A great picture is a record of light. Whether the picture is black and white or color, it’s the light in the picture that gets put to film (or memory card). A camera is generally pretty dumb when it comes to light. It relies on some automated sensors to tell it how much light and the quality of that light, but those sensors are part of a fluid system that can be easily fooled.

We can use that system to our advantage, however, if we take the time to really scrutinize the lighting in our picture. That means looking at shadows, evaluating hotspots, determining the best direction and measure of light, and checking for color casts in the light.

One of the easiest ways to improve the color in your picture is to understand White Balance. Let’s revisit the subject now, and I’ll explain why tinkering with your White Balance is good both in and out of the camera, and why ultimately, you may not want to settle on a “proper” white balance setting. Light comes in a variety of colors. It’s not just “white”. Tungsten light bulbs, for example, are yellow/orange in color. Flourescent bulbs are somewhat green. Daylight is blue. We know this is the case because of how these types of light reflect off a white surface… and we call this color cast the color temperature of the light. The common color temperatures are often listed in a chart, which is shown below. All temperatures are measured in degrees Kelvin. Contrary to what your intuition may tell you, the higher the color temperature, the cooler the color.

Temperature

Possible Sources

1000K

Candles or oil lamps

2000K

Sunrise

2500K

Household light bulbs

3000K

Studio lights, photo floods

4000K

Clear flashbulbs

5000K

Typical daylight, most electronic flashes

6500K

Lightly overcast sky

8000K

Hazy sky

9000K

Open shade on clear day

10,000K

Heavily overcast sky

Setting Your White Balance

All digital cameras contain a sensor inside which houses not only the recording surface but also a white balance sensor. This sensor attempt to detect the color temperature you’re shooting under, and adjust the White Balance setting in your camera for it. Unfortunately, there are not always ideal circumstances for the sensor to make a good call on the White Balance, especially in situations where the light is constantly changing.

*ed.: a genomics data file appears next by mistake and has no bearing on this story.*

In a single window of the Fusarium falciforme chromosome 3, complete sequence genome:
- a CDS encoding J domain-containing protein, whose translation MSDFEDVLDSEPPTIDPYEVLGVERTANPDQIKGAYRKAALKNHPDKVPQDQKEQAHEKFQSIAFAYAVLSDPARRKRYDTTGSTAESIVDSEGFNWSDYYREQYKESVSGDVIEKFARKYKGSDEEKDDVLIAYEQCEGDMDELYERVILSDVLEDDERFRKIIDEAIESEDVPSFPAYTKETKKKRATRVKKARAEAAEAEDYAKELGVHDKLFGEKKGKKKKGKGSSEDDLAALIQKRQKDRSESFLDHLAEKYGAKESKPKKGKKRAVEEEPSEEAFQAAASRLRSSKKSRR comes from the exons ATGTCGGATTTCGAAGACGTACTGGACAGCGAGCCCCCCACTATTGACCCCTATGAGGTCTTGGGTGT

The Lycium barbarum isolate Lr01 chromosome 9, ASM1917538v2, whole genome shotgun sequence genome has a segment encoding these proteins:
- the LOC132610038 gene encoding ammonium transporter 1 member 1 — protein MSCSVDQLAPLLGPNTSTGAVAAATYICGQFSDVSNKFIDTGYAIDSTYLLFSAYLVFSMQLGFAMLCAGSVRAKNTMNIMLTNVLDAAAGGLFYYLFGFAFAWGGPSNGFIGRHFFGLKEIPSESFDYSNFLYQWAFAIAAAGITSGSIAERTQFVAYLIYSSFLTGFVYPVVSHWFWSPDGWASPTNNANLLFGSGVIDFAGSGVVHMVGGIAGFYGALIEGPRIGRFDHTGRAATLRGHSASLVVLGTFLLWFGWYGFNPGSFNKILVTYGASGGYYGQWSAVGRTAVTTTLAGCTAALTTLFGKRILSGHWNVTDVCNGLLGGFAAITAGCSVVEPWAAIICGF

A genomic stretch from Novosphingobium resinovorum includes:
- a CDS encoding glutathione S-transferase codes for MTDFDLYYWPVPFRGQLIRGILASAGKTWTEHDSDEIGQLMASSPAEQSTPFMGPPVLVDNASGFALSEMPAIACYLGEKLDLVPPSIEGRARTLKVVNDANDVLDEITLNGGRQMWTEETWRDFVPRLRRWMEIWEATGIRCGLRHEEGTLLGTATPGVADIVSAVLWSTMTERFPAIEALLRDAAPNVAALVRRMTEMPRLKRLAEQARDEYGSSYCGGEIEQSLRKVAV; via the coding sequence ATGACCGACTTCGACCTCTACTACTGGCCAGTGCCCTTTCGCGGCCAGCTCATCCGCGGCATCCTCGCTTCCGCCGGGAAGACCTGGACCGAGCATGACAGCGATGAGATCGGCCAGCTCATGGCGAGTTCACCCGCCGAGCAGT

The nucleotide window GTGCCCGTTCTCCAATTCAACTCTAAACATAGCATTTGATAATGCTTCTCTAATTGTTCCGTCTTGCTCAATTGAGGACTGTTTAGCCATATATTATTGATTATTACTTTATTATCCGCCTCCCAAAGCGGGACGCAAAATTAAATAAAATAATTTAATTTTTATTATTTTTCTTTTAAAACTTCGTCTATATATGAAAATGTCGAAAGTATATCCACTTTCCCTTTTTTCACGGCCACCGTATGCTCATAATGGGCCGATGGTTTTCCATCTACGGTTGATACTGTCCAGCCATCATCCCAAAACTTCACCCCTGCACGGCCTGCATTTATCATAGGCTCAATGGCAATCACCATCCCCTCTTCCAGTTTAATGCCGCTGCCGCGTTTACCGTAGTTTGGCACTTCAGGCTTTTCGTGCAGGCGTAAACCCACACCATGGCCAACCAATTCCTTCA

For this reason alone, it’s a good idea to set your own White Balance. Most SLR cameras have a number of pre-defined values in their menu for typical shooting scenarios… like Direct Sunlight, Shade, Incandescent (Tungsten), Flourescent, etc. More modern or advanced cameras will go even further and give you a Preset option, which let’s you measure your own particular color temperature off a neutral white or grey card. This is likely the most effective method for ensuring you get proper color, but you must make sure the card you’re measuring from is neutral in color (or rather, devoid of any color cast whatsoever). Using a regular piece of white copy paper won’t produce the desired results.

By using either a predefined White Balance or by presetting your own White Balance you’re locking your camera to a value that will not change during the course of your shooting. This means you’ll not only get accurate color, but you’ll get consistent color through the shoot. You only need to worry if you relocate to different lighting conditions, at which point you’ll want to re-evaluate your White Balance and possibly change or tweak it.

Using WhiBal Cards

The above is always good advice, but you can even go a step further with White Balance cards. These cards are now offered by a variety of manufacturers, but they are most commonly referred to as WhiBal cards. They are a set of credit-card sized cards on a ring containing neutral white, black, and one or two shades of grey.

The idea is that you or your subject hold or place the cards in the first frame of whatever you’re taking a picture of. This becomes your reference frame. It’s important to remember that this reference frame needs to be shot under the same lighting conditions as you intend to shoot hereafter… so if you’re using a flash, or studio lights, they need to fire for your reference frame.

After you’ve shot your reference frame, remove the cards and continue to shoot normally until, again, you relocate to new lighting – at which time you take a new reference frame. Most post-production photography software (such as Photoshop, Lightroom, Aperture, and higher end manufacturer software) allows you to use a white balance eyedropper tool to find areas of the photo that it can use to measure from and get proper color. Click on the white card, and you should find a neutral, proper white balance – no matter what your camera’s white balance setting was set to. This works best when shooting in RAW. Additionally, you can use the black and grey cards to measure the overall tone of the image.

Satisfying Your Eye

White Balance is subjective – and while the above might get you a technically accurate white balance, it may not be to everyone’s liking. After all, that’s why film stock like Kodachrome and Fuji Velvia sold so well back in the old days… they were oversaturated, warmed up versions of reality – which is what people seem(ed) to like. We tend to remember color much more vividly then the reality of the situation… a phenomenon called memory color. We remember that apple being bright fire-engine red, and the leaves as lime green, even if the reality wasn’t quite that vivid.

If you prefer your images a little cooler, or a little warmer, that’s your artistic choice. The best way to begin, however, is always to bring the picture to it’s most accurate starting point using the above techniques and modify it from there.